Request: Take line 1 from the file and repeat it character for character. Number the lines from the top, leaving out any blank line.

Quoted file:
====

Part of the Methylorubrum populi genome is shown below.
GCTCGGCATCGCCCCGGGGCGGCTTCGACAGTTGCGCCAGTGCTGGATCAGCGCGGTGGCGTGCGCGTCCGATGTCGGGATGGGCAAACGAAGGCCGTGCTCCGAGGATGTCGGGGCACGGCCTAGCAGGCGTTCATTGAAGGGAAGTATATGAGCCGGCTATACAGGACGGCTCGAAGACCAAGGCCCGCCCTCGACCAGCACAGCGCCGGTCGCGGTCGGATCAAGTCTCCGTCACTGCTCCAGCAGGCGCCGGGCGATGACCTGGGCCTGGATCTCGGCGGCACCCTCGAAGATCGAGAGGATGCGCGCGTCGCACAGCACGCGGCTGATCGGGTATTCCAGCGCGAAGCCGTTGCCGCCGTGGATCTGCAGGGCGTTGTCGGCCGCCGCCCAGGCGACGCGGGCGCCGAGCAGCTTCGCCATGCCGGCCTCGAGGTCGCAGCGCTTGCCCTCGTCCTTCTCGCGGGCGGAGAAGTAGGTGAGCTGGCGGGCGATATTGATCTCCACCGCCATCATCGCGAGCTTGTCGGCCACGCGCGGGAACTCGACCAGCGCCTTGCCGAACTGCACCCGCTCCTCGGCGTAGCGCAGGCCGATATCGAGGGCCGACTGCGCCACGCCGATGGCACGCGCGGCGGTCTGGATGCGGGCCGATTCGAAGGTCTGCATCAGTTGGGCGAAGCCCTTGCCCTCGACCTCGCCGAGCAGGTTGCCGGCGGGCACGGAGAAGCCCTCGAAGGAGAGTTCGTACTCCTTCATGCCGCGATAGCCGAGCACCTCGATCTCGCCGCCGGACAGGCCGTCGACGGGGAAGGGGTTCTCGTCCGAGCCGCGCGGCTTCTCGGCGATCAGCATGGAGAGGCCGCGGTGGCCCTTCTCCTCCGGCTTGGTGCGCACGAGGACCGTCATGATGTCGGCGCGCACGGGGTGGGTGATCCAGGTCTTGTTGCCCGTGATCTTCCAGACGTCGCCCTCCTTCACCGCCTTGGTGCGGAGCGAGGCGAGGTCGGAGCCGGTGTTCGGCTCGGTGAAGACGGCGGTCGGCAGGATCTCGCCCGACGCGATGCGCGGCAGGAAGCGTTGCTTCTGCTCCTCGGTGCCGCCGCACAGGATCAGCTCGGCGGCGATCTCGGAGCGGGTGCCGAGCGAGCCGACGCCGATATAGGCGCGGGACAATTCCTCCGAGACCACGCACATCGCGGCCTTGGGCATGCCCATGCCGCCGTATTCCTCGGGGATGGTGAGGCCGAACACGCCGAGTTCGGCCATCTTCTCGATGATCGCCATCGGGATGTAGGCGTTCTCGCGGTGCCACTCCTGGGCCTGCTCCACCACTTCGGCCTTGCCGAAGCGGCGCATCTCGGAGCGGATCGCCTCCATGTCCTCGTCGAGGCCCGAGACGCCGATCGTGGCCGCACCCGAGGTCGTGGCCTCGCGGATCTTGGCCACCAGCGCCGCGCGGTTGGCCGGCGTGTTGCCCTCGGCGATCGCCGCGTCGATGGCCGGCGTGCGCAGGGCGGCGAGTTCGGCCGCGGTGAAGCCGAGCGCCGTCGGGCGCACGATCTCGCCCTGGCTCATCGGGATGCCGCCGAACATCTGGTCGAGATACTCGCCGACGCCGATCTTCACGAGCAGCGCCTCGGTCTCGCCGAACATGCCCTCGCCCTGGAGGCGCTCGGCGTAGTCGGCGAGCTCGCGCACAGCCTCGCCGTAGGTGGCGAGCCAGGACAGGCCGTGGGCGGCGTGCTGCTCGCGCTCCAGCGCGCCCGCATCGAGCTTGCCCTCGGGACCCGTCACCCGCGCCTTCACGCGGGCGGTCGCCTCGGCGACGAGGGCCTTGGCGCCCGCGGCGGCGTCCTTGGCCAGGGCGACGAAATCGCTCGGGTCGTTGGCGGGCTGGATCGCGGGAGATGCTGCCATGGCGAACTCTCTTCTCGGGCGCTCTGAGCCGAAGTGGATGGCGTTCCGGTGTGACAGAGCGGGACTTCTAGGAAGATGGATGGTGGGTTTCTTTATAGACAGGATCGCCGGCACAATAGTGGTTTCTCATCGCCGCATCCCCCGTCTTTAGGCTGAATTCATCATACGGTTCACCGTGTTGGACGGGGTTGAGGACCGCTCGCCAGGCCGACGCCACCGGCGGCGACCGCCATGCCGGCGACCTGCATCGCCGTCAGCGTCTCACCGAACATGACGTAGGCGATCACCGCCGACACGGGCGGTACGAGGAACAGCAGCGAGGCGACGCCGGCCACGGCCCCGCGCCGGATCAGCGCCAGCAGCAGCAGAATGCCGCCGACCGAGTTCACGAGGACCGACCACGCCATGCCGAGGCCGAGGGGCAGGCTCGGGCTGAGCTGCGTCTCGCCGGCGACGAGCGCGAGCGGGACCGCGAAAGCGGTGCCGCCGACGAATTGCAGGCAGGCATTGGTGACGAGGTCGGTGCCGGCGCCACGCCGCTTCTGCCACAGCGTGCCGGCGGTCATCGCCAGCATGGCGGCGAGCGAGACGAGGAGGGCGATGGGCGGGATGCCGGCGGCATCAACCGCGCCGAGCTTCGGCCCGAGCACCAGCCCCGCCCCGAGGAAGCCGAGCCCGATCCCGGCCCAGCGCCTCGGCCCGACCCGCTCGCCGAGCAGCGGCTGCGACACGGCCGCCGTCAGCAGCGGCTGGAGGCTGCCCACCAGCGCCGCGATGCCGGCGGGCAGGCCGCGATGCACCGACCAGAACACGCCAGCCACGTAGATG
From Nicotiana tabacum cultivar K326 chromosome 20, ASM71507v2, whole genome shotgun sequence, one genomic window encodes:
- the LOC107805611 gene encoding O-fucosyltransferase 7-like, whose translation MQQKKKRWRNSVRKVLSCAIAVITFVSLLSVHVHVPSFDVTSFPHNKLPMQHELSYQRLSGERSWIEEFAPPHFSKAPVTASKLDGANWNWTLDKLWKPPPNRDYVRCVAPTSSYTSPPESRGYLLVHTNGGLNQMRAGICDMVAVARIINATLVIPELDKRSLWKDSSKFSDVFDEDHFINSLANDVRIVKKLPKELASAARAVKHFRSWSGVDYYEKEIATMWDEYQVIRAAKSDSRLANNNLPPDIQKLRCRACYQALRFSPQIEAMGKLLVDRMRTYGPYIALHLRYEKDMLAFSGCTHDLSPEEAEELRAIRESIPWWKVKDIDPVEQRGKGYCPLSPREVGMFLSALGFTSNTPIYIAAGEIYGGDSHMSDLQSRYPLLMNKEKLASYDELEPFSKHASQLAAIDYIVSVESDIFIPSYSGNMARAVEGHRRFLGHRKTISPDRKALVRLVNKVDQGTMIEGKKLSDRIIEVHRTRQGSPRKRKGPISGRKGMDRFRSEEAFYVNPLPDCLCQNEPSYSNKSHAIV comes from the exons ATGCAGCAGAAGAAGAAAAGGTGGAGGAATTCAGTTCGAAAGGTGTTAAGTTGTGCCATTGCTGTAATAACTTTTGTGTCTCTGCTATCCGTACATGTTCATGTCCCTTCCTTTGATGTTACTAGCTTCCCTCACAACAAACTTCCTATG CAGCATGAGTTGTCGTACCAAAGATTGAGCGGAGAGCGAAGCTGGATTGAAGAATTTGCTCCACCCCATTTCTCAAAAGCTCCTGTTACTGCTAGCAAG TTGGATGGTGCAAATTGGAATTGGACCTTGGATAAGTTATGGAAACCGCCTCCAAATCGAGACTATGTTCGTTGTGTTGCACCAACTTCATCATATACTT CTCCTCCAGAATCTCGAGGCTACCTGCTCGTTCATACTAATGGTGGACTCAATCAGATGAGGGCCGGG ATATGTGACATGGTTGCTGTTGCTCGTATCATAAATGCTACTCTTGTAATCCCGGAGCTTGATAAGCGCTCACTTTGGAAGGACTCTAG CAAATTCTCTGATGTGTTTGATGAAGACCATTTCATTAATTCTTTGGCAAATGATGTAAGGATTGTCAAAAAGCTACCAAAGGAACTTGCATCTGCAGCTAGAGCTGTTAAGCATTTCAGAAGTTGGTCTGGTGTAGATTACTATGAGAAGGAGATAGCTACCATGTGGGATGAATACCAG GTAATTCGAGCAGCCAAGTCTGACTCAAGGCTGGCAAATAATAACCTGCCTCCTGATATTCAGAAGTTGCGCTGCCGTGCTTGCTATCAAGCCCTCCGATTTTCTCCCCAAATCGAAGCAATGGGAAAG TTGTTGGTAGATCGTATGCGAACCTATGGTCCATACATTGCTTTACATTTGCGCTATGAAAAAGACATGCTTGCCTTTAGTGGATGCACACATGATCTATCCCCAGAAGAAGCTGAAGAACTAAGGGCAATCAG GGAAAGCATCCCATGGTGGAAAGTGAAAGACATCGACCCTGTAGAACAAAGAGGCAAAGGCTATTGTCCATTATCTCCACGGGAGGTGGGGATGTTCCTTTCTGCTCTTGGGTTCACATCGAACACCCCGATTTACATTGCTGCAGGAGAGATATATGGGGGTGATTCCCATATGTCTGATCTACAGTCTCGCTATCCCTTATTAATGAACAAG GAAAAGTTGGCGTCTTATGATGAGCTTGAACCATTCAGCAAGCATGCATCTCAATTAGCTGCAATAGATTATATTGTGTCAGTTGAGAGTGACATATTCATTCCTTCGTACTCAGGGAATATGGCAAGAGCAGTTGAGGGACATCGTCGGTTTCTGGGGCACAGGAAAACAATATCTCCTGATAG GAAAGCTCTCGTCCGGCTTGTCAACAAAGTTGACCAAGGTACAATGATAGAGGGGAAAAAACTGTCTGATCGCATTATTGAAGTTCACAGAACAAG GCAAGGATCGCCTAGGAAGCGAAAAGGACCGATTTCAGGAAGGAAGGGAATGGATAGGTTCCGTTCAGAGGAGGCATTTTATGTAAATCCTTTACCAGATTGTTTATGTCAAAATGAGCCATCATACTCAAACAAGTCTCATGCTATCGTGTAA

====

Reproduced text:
Part of the Methylorubrum populi genome is shown below.